September 10, 2021 • By Christine Pasalo Norland

5 Facts About Jay Paul Jackson

On September 10, 1905, Jay Paul Jackson was born in Oberlin, Ohio. The son of a gallery photographer, Jackson grew up to become an international artist, most prolific as a cartoonist, illustrator, and graphic artist. Between the late 1920s to the 1950s, Jackson’s works appeared in multiple high-circulation publications of the Black Press such as the Chicago Defender, Pittsburgh Courier, New York Amsterdam News, Baltimore Afro American, and Ebony.


To celebrate the 116th anniversary of his birthday, here are five facts about Jay Jackson to encourage you to do a deeper dive.


1. HE WORKED ON 17 COMIC STRIPS, 3 PULP MAGAZINES, AND 1 COMIC BOOK.

Jay Paul Jackson’s career in the sequential arts began in newspapers in 1928 with "(Seeing Ourselves) As They See Us," an illustrated column that appeared off-and-on in the national editions of the New York Amsterdam News, the Pittsburgh Courier, and the Chicago Defender. His style of visual storytelling soon extended into magazines, the pulps, and a comic book. As a career cartoonist and illustrator, he took on all roles in the art process, from writer, penciller, inker, colorist, and letterer, depending on what was required for a particular work. More often than not, Jackson was the only creator and driver behind the comic strips he worked on. Here are all of his known credits to date:

COMIC STRIPS & CARTOONS


PULP MAGAZINES


COMIC BOOK

  • "Blond Garth, King of the Isles" in Colossus Comics #1

2. IT STARTED WITH SIGN PAINTING.

I had sign painted the whole countryside before a severe case of lead poisoning put me out of the sign business,” wrote Jackson in his self-authored artist’s bio published in the October 1941 issue of Fantastic Adventures. The countryside in reference was Delaware, Ohio. From there, he and his young wife got on a train to Chicago, "where effortlessly I became first poster artist and then shop foreman for a chain of theaters," he wrote. Which theater chain? The Warner Bros. theater chain.


3. HIS EARLY ADULT LIFE WAS MARKED WITH TRAGEDY.

"Everything was swell until the old man with the scythe caught up with my life and struck swiftly, viciously," continued Jackson in his artist's bio for Fantastic Adventures. By the age of 22, he had survived the deaths of his first wife, the elder of their two children, and his father. As a single father to infant daughter Carrie Lou, the act of drawing comics became a way for him to process his grief and depression.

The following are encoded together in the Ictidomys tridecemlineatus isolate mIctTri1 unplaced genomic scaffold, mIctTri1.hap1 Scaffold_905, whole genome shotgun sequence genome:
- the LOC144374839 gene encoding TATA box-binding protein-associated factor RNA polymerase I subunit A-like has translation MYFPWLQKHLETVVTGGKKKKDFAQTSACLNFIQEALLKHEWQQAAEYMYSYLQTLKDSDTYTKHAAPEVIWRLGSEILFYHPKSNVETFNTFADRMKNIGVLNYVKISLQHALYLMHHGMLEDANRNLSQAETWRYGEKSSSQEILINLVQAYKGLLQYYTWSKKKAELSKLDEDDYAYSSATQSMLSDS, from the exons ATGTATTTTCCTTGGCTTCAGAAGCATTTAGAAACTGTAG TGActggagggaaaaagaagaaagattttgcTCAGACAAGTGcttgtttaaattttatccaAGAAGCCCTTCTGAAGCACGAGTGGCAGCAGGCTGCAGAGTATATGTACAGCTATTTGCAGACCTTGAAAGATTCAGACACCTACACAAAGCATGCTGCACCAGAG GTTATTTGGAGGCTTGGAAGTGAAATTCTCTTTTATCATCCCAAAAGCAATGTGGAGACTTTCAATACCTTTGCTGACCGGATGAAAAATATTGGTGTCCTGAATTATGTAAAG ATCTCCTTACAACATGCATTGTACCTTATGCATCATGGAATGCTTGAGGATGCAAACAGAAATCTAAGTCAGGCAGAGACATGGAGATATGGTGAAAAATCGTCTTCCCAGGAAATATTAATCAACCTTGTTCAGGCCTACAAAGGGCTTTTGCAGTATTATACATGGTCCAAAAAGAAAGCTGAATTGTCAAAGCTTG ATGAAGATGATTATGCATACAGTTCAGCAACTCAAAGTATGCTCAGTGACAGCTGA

Life had done me dirt and I resented it... so I drew and wrote about people on the down beat,” wrote Jackson.

About six years later, he found love again, both in work and in life. By 1933, he had become a staff artist at the Chicago Defender where he met Eleanor Poston, his "girl Friday, my good right arm and the rarely silent power behind the throne." They were married on September 7, 1935.


4. HE ILLUSTRATED ADS, PIN-UP POSTCARDS, AND FOR THE U.S. TREASURY DEPARTMENT.

Jackson continued to freelance while he worked full-time on a variety of single-panel, half-page, and full-page cartoons and comic strips at the Chicago Defender. He contributed poster illustrations to the U.S. Treasury Department's war bond campaign during World War II. He also did advertisement art for Murray's Superior Hair Pomade and Murray's Hair Pressing Cap, and "Glamour Girls" pin-up postcards for Boston-based Colourpicture Pictures. In 1948, he was hired by Pepsi-Cola to create the full-color, Afrocentric Pepsi-Cola challenge ad series that ran in Ebony, and in 1949, did mural work in Mexico.


5. TWO OF HIS COMIC STRIPS PUBLISHED AFTER HIS UNTIMELY DEATH.

On May 16, 1954, Jackson passed away after suffering a heart attack. He was only 49 years old. A few years prior, he had developed two comics with the goal of breaking into mainstream syndication: a single-panel cartoon called "Girligags" and an innovative single-panel, multi-character and multi-dialogue full-page gag comic called “Home Folks.” The national syndicates passed. Upon his death, Eleanor approached the Chicago Defender to publish the works. Thanks to her efforts, the Chicago Defender published a year's worth of “Girligags” and “Home Folks", according to historian Tim Jackson in his book "Pioneering Cartoonists of Color".

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Help continue to spread the word about Jay Paul Jackson’s contribution to comics and the popular arts! Much of this information comes from the book “Pioneering Cartoonists of Color” by Tim Jackson (no relation to Jay Paul Jackson) published by the University Press of Mississippi. For a full list of sources that informed this edition of 5 Facts About, check the References section on our Resources page.


5 Facts About aims to strengthen the online presence of historic artists, creatives, and writers from marginalized communities. Is there an artist, creative, or writer you’d like to recommend? Send an email with “5 Facts About” in the subject line to contact[at]hellobarkada.org.


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